4. Melinda, thanks to both you and Jared for this excellent and very useful information. Here’s hoping it keeps at least one indie author out of an ugly legal battle.

  5. I’ve been told that use of product and store names in a novel without permission can get you in trouble. For example, Kleenex, Pizza Hut, Walmart, etc. Is that true?

    1. I don’t know the answer to this, but would guess not. I once read a book where the author put the little trademark symbol after every name-brand product mentioned. It found it terribly distracting and totally unnecessary.

    2. I’ve heard mixed messages on that, Greta. Some insist you can’t, others insist as long as there’s no “brand confusion,” you can. I guess as with copyrights, it’s best to ask someone who knows (but can you imagine chick lit without product and store names?).

    3. You can use brand names and product names if they’re just part of the scenery. He stopped into McDonalds and got lunch. However, where you run into trouble is if you libel them (including showing them in a false light). So, having a McDonalds where the manager curses at a customer might get McDonalds to take notice, as they’ll argue their employees don’t act that way and you’re falsely showing them in a negative manner. On the flip side, big name authors tend not to use them, even if they’re saying nice things because it offers the company free publicity (Sorta like in movies, where Bing pays to get it’s search engine used by characters). So, it’s not that you can’t do it. There are just some practical reasons it’s not done.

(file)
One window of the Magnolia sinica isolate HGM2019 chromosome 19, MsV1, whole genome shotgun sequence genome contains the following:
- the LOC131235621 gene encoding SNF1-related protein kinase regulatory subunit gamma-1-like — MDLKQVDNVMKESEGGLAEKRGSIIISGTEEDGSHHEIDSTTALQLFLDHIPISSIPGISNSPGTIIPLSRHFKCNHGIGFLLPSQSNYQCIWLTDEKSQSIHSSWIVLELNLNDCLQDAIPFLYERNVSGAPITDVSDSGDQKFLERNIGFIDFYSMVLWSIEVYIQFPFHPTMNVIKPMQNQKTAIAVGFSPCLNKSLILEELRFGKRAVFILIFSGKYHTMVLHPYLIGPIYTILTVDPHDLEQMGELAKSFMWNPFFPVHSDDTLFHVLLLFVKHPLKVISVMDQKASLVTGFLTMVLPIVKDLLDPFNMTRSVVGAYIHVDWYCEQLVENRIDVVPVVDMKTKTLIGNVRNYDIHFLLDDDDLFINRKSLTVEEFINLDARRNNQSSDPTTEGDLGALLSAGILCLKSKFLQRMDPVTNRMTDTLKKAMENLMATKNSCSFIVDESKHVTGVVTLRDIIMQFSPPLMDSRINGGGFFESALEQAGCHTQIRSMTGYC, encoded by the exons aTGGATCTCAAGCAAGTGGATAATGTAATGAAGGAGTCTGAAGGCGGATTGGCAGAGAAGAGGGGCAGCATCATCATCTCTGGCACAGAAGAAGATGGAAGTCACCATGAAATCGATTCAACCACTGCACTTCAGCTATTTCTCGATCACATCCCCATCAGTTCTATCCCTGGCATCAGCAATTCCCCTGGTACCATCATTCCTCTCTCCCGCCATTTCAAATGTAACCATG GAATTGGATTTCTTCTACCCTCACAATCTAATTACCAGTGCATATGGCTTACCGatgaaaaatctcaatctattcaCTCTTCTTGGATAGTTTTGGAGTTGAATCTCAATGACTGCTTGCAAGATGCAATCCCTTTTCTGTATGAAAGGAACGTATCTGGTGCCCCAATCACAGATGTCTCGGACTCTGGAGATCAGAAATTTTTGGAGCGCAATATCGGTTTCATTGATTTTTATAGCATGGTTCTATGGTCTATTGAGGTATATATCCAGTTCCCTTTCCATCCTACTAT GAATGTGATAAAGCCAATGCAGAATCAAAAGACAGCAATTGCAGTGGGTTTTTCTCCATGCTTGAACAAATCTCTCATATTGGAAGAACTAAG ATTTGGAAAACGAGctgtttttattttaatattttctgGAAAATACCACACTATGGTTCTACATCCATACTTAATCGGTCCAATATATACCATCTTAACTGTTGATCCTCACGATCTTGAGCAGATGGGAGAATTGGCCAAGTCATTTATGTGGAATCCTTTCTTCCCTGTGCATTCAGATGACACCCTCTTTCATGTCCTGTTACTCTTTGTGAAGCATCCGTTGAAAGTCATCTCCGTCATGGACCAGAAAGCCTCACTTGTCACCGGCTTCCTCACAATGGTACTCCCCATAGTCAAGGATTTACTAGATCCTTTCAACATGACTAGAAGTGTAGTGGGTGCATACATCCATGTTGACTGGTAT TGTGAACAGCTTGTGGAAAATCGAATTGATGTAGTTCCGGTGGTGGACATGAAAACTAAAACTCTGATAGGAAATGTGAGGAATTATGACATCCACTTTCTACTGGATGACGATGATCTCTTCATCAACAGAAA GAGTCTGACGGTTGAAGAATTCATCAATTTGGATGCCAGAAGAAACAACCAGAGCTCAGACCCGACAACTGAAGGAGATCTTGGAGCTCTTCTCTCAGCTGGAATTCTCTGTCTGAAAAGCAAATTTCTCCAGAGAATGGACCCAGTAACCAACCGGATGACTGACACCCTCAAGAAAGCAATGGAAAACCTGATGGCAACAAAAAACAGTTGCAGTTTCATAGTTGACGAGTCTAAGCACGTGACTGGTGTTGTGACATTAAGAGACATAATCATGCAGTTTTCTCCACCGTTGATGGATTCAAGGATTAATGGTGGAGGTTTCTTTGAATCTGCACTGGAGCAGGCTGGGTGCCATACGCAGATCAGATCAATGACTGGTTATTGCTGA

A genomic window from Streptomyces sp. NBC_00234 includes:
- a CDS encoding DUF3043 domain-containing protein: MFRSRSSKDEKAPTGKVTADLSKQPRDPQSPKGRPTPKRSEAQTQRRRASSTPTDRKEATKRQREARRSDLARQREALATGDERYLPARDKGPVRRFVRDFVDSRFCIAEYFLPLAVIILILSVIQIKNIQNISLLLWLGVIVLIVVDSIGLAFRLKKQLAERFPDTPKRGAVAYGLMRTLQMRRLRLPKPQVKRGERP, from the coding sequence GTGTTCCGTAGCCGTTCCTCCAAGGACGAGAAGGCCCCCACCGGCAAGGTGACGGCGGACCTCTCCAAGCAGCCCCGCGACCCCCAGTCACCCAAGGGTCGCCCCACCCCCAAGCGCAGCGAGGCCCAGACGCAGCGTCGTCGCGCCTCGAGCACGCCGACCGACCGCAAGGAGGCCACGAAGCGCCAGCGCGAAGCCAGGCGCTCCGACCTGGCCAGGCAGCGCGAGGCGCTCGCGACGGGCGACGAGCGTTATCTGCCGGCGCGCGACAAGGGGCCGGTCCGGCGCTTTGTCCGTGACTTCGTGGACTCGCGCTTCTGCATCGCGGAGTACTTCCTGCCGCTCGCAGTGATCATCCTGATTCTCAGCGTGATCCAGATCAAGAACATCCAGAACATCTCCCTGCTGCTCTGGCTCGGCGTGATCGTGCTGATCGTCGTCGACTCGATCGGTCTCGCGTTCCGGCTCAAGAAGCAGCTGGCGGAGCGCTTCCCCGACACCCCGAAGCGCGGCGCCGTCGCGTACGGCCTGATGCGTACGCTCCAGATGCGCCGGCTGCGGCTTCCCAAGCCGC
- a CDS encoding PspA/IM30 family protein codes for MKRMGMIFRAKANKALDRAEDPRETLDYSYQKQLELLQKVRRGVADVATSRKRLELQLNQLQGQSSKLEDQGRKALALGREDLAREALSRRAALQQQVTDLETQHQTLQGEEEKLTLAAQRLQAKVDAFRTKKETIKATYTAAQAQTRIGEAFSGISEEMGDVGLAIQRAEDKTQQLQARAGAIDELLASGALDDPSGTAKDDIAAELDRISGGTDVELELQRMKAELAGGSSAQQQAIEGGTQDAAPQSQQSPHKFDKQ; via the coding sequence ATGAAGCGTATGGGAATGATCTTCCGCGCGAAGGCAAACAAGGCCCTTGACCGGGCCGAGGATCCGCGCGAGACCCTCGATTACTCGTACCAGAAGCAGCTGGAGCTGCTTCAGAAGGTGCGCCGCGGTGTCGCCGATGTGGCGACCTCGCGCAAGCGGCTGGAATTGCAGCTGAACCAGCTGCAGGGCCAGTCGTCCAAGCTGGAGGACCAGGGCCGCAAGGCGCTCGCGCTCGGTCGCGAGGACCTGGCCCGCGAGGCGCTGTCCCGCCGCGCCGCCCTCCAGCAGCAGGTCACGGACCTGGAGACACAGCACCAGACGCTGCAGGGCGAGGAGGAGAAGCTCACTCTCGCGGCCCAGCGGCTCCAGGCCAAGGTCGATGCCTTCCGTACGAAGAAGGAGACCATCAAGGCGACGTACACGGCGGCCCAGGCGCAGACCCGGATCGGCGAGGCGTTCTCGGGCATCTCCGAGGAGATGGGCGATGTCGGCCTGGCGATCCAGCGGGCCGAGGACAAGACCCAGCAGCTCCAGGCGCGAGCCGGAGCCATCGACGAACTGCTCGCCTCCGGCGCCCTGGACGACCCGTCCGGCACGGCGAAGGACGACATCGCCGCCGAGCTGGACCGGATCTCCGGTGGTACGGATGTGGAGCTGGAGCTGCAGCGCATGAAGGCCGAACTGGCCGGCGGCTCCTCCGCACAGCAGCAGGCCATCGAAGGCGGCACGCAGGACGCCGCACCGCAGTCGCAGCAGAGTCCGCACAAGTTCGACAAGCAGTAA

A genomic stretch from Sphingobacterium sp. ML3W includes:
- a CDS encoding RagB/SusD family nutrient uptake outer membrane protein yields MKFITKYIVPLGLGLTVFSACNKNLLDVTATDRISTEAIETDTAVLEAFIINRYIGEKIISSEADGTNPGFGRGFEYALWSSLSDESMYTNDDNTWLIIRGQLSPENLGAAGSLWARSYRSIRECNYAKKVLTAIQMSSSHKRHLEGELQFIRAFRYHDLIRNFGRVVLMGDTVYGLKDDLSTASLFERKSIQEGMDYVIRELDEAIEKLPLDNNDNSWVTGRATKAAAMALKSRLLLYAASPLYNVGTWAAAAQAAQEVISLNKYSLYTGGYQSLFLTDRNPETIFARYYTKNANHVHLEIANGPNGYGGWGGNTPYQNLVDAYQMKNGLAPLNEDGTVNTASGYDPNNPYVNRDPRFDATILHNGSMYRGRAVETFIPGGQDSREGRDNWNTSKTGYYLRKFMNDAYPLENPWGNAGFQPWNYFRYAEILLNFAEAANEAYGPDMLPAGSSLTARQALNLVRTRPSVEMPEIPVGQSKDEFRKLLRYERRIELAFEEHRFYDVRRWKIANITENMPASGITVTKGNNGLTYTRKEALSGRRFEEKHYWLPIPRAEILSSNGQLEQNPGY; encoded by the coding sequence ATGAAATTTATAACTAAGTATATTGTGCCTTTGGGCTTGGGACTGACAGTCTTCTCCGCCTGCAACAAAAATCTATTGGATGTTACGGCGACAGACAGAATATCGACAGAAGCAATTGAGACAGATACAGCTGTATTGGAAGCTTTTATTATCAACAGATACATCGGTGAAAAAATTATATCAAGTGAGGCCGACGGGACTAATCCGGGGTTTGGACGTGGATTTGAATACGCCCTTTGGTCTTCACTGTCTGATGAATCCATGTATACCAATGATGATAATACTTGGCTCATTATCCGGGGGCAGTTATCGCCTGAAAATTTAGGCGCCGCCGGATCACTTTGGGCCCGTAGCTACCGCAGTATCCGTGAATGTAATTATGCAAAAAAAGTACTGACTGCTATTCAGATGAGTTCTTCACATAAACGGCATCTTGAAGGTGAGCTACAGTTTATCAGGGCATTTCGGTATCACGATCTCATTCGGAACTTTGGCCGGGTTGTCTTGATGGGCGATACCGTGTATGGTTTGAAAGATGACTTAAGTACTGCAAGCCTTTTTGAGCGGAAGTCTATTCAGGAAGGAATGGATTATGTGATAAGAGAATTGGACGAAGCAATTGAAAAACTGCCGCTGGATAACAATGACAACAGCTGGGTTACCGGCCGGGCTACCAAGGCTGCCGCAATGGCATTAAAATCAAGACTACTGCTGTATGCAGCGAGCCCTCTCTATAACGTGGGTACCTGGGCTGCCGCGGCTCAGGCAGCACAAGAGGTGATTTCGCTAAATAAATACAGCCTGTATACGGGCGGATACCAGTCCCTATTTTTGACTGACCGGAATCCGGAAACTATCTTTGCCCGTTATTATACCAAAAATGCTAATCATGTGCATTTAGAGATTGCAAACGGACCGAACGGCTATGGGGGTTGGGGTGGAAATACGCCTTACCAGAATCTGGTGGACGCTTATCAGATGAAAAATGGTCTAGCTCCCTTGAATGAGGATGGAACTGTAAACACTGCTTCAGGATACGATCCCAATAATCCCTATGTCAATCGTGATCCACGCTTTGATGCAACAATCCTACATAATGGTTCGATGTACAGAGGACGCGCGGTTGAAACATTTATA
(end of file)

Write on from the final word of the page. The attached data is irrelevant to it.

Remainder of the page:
6. Melinda, I just finished a novel where an angel was described as an Oprah Winfrey look-a-like. She repeatedly referred to her this way. Is an author able to use a celebrity name when describing a character without getting permission?

    1. I’m honestly not sure, Lois (maybe Jared will stop by), but I’ve seen it done multiple times. I can’t imagine *how* it could be a problem, but who knows?

    2. Lois, in America, yes. In France, maybe not. There was recently a high-profile case involving Scarlett Johansson, where she sued a French novelist over use of a character who was her doppleganger. She won. The character was a major character and, according to news stories (I haven’t actually read the book), the character would pretend to be ScarJo and even slept with ScarJo’s real-life exes. A lawyer friend said she won the case because of peculiarities in French law, and that she would not have had success in the US. I tend to believe him, as the judge ruled the book could be translated and that it did not unfairly trade on her image (even though he found it defamitory).
      Here’s an article about the suit:

      As to your question, I think it’s fine to say a character looks like a famous person once or twice. But, if it’s a major part of the plot of the book, I’d think about how necessary it was, talk to a lawyer and opt out of

  7. Excellent post, Melinda, it really pays to be right on top of copyright laws. I had no idea that writing a few lines from a song could land you in it… ooops. It never even occurred to me. At least I know better now. Thanks Melinda.